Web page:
Day: December 17, 2010

The Death Of Two Swans

Swan Lake is story so overdone in ballet that it has all but lost its effectiveness as a story, which is unfortunate as the story is quite good. It tells of a young princess (the white swan/swan queen) who falls in love with a prince, but is turned into a swan and only love can break the spell. Then enters the black swan, her evil twin sister, who steals the prince from her. This is all a straightforward fairy tale so far. However, Swan Lake is true to life rather than fairy-tale, as the black swan is successful in stealing her sister’s love, and so the swan queen kills herself in the final act. It is a quite powerful tale, and understandably overdone in exactly the same way. Darren Aronofsky, however, does not exactly follow the norm.

Anyone who has seen a true Aronofsky film (Pi, Requiem For A Dream) knows to expect a certain level of discordant insanity. However, in those two films, both early works, a certain level of finish is lacking from the final product, like a fine piece of silk with a slight stain leftover from before it was dyed. Aronofsky is older now, and having built a reputation, has garnered the ability to use more talented, or at least well known, names to fill the roles in his movies. Thus enters Natalie Portman. Sometime criticized as being playing to the Academy a bit much, no one can honestly refute her talent, regardless of role choice. She’s done enough contrasting roles to etch herself into film history, going back as far as Leon: The Professional. In Black Swan, she, in an Oscar-worthy performance, truly embodied both the roles of the White and Black Swans, eventually killing herself just to reach perfection, showing that one cannot reach perfection without selfless sacrifice. Fearing for both her life on the stage and her true life, she becomes consumed with the idea that Lily (Mila Kunis) is trying to strip her of everything she has worked for.

Aronofsky has a certain uncanny ability to take scenes that might otherwise be perverse and turn them into impressive expressions. He uses a striking combination of the senses to produce a near perfect effect. He’s demonstrated this in each of his movies, with for example, in Requiem For A Dream, the mother’s insanity and hospitalization coupled with her son’s loss of his arm from heroin addiction and his girlfriend’s self-destruction from heroin addiction. In Black Swan, he plays on the latent sexuality and seduction from the original Swan Lake, pushing it into the forefront with an extended sequence of Nina, the swan queen, (Natalie Portman) attempting to find her inner Black Swan through “self-gratification”, ultimately leading up to her embracement of her inner lust through Lily, the black swan, in an intensely erotic scene between the two in Nina’s bedroom the night before their first stage rehearsal.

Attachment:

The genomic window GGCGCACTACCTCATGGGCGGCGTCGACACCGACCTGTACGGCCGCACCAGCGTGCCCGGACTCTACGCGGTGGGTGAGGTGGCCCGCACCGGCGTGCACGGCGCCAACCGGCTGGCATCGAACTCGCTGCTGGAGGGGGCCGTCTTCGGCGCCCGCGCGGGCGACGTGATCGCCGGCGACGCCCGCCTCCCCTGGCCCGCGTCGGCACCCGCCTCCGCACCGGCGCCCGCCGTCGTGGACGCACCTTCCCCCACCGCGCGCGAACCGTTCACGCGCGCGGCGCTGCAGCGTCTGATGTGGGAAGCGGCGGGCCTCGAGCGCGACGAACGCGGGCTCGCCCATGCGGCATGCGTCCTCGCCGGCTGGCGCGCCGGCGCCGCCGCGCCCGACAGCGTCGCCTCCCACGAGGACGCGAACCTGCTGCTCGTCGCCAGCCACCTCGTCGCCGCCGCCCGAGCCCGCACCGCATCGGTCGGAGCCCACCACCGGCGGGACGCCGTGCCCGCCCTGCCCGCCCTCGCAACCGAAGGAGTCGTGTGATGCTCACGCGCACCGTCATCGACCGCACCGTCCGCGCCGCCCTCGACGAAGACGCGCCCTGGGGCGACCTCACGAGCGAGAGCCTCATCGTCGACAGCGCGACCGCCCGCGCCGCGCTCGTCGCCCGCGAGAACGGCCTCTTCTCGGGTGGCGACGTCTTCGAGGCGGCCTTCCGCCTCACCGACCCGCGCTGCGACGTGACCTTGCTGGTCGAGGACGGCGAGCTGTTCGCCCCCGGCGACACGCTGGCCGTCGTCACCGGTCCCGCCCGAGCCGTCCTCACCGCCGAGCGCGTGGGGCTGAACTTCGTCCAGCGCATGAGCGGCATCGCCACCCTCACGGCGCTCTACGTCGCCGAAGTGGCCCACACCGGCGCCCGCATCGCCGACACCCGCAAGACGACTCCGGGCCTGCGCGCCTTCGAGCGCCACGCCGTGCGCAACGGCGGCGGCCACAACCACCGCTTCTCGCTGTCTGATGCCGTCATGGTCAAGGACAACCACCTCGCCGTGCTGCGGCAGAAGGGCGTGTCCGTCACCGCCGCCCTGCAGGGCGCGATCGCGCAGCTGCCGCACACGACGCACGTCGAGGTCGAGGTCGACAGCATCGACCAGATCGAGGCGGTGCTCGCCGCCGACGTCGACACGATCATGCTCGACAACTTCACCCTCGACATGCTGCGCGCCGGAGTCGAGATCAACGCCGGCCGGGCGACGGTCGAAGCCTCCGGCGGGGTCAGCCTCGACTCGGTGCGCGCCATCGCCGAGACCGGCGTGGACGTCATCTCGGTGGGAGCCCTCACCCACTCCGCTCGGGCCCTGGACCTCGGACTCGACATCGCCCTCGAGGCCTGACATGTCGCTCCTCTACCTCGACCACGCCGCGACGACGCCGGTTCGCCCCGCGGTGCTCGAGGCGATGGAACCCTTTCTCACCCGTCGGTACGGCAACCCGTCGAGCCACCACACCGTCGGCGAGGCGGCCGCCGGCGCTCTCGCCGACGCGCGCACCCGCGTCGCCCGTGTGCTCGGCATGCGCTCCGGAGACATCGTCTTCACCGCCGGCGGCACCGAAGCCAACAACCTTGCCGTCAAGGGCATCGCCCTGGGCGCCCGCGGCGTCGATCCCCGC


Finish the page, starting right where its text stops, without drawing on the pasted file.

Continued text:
In this film, Aronofsky too the raw power of his older work and combined it with finesse, fitting for a tale about the exact same struggle. I’m weary to give this an A+, but I really want to, so I’ll just let it straddle the line.

A(+)

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Tron Legacy is Nerd Porn. No Question.

I spent time with friends and vodka the other day watching Tron, in preparation for its sequel almost 30 years in the making. I must admit, I was worried for a second when I sat down and saw the first good 5 minutes in 2D.

But, something weird happened, something I would have never expected. We had a deep  character in a Tron movie. What’s next? Dogs and cats living together? Anyway…

The sequel to the 1982 visual masterpiece brings us to modern-day. Flynn’s son is reckless… but smart. Like his Dad was. Main shareholder in his Dad’s company. But he just doesn’t really give a shit. He’s had kind of a tough life. But it all changes when Allan gets a page which in the end sends Flynn’s son to the grid. There, he almost meets his death… then his father and a new friend.

That’s just about as much of the plot I want to give away. It may sound simplistic, but once you add Daft Punk’s score and some of the GREATEST 3-D I’ve ever seen, you have a true winner.

This movie needs IMAX 3-D. It was filmed with just that in mind. Like it should be… none of that post conversion bullshit. What it leaves you with is a bright, eye-popping world that doesn’t suspend belief but makes you feel like you’re on the grid yourself.

It’s 3-D done right. Congrats.

There’s been a lot of talk about the running time (2 hours, 2 minutes) being too long. I actually think it’s a little too short. Unlike most movies, this one takes quite a bit of thought to truly understand. The religious overtones and the complex morality tale will be over some people’s heads (just go to Rotten Tomatoes and read some reviews.) But when it all comes down to it. If you walk out of this movie at LEAST not talking about how beautiful it was, you’re not using your eyes and I could use an extra pair. Give them to me.

The acting… well, it was better than Tron 1 I’ll give it that. But you have to remember, they’re in a computer. Don’t expect Oscar style performances here. Jeff Bridges is great in both his roles (I had no problem with his face transfer on Clu 2.0) Olivia Wilde is hot as hell, and Garrett Hedlund fits in well as Flynn’s son Sam. Everyone has a certain swagger that characters were missing back in the 80’s. But I’m going to try to stop comparing the two.

When all’s said and done and I walked out of the movie at about 2:45 this morning, it sparked a long conversation with my friends the whole ride home about the true meaning of the movie. I love it when movies do that. I think we all do.

See it. See it in IMAX. Fuck Avatar. This is the greatest 3-D movie to date. James Cameron can suck it.

A+